Hey arts, ink readers!
Happy Friday! I hope you’ve all had a chance to recharge over the break, whether you celebrated Turkey Day or not. The holidays look a little different this year, but that doesn’t mean we can’t make the best out of them and still find ways to connect to friends and family (albeit virtually).
This week I had the chance to talk to Katie Lorenz, a member of APG (Arbor Promotion Group) Presents, about how the org is adapting to the year as well as how she views the arts scene on campus acclimating to the health and safety guidelines. Read on to learn more!
Founded in 2018, APG Presents is one of the more recent groups to enter the music scene on campus. They have two main focuses: producing and promoting live events, and helping students in the organization with professional development. In a typical year, they help put on shows at Necto and other venues around campus, bring in speakers from the industry to talk to members of their organization or the larger UofM community, and help with resumes, internship searches, and interview prep. They currently have over 50 members, with leadership opportunities for those interested in learning more hands-on about the industry.
This year, APG Presents has had to pivot, as all of us have, but they’ve done a great job of maintaining much of their usual programming. They’ve moved their weekly meetings to be virtual, as well as their professional development programs. Their live music events have also been moved virtual, but have been able to shift to include things like artist Q&As as well. Katie explained that, although it’s obviously a bummer that they can’t all be together and produce their normal concerts, there have been bright sides to the changes, too. “Virtual experiences do a great job for [these] events of bringing people to us who might not have been able to, like, fly to us directly, people all across the world… So I think that’s been working in our favor kind of this year.” If you’ve read other posts from Looking Forward, this is a theme that a lot of people have come to notice over the pandemic – the musical theatre department, the Shapiro Design Lab, and now APG Presents. The limitations of geographical barriers seem to be non-existent now, and it will be interesting to see if that trend continues once things start returning to “normal”.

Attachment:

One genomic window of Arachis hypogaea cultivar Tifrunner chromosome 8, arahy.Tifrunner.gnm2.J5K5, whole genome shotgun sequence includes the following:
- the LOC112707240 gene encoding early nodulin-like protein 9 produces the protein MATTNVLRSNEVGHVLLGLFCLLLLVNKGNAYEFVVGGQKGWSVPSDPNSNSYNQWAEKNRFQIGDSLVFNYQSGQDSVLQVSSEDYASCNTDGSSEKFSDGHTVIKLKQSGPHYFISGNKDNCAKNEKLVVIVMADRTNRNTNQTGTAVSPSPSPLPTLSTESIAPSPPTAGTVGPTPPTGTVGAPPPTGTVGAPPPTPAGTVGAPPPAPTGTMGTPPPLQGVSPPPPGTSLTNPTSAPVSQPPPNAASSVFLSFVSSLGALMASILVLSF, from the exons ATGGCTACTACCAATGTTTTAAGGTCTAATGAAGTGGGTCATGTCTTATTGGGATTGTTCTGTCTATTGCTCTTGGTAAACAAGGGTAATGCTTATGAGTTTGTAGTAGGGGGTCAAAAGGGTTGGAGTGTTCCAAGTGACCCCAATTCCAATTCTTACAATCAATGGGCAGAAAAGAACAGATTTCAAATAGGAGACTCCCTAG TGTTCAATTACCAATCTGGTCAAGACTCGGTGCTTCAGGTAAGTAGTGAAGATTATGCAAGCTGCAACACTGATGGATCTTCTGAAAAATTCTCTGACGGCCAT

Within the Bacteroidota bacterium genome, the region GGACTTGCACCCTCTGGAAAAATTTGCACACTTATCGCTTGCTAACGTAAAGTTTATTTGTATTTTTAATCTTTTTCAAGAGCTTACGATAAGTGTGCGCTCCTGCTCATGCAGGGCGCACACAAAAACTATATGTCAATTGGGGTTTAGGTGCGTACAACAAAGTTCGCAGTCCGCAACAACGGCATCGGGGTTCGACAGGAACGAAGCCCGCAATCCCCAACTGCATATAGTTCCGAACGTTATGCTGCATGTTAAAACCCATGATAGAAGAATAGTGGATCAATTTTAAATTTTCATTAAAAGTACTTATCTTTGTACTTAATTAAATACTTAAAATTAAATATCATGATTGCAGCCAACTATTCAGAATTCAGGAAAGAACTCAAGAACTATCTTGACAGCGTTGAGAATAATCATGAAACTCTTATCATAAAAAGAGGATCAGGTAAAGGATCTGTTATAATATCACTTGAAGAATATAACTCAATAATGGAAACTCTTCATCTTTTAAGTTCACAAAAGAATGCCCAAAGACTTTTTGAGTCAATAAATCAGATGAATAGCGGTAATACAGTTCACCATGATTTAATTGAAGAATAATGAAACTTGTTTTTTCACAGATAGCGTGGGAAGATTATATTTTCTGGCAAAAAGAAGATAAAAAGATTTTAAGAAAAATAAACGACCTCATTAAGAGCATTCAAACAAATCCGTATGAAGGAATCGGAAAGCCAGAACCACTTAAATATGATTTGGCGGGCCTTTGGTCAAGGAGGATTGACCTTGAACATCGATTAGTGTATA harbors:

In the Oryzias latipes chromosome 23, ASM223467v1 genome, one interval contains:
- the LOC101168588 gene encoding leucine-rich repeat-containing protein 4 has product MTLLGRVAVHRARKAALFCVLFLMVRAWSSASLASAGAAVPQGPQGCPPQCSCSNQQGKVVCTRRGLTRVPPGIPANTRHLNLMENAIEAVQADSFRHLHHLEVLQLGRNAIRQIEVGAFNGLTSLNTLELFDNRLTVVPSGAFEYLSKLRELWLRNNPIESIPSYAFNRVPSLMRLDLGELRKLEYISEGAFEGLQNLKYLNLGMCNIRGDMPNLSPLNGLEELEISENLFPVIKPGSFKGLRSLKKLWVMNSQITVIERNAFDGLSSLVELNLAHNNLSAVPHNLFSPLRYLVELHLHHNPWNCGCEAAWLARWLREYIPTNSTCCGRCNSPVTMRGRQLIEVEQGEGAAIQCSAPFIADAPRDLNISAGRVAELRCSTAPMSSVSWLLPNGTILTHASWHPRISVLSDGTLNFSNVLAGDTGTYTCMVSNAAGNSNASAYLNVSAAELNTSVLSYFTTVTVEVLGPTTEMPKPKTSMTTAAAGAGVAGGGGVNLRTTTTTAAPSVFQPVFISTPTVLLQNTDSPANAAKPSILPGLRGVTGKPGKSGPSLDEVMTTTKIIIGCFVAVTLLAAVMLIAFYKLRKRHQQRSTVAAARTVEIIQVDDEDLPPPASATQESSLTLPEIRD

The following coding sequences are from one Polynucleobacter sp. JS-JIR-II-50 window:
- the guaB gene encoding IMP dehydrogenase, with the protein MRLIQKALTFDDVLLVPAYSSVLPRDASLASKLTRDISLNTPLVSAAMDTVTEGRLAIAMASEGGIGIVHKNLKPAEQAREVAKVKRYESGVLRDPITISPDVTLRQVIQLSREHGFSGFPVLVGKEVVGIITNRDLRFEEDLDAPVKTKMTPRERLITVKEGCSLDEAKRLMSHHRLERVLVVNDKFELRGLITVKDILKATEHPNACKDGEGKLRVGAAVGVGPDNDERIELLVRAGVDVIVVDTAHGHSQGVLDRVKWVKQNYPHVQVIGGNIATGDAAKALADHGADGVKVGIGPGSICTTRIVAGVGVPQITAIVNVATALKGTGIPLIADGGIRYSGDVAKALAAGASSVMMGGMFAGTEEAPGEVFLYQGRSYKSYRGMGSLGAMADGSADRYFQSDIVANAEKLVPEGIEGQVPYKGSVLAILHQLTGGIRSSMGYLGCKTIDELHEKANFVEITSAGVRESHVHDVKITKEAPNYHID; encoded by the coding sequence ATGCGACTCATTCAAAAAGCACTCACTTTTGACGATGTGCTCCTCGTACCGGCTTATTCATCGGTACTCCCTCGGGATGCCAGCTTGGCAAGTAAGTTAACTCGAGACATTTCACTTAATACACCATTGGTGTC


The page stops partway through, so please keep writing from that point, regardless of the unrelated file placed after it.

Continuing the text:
I also asked Katie to share her thoughts on the state of the arts on campus right now. She told me that she sees creativity and the
way that arts organizations on campus have expressed themselves during this time as being really interesting – people are finding new ways to commit to their ideas and what they stand for. One example she brought up is the UMMA showing support for the Black Lives Matter Movement. If you’ve walked by the UMMA recently, you may have noticed that half of it is covered in stitched-together canvas sacks. This is by artist Ibrahim Mahama and is meant to “[celebrate] the often-invisible labor of Black and brown people behind global exchange and commerce while acknowledging the troubling histories of colonialism and slavery in the Western world,” (from the UMMA website). Personally, I found this interesting because although I had walked by this installation many times, I didn’t really understand what it was saying. Katie’s comment reminded me that there is always something to uncover about the arts on campus, always something new to experience, and that gives me a lot of hope for the year ahead.
If you’d like to learn more about APG Presents and stay up-to-date on their future events, be sure to follow their Instagram @APGPresents and their LinkedIn page. If you’re interested in joining the organization, you can email Talia Rizika at email@example.com.
If you wanna read more about the UMMA installation I mentioned, you can check it out here.
That’s all from me this week. I hope you have an amazing rest of your week and stay safe!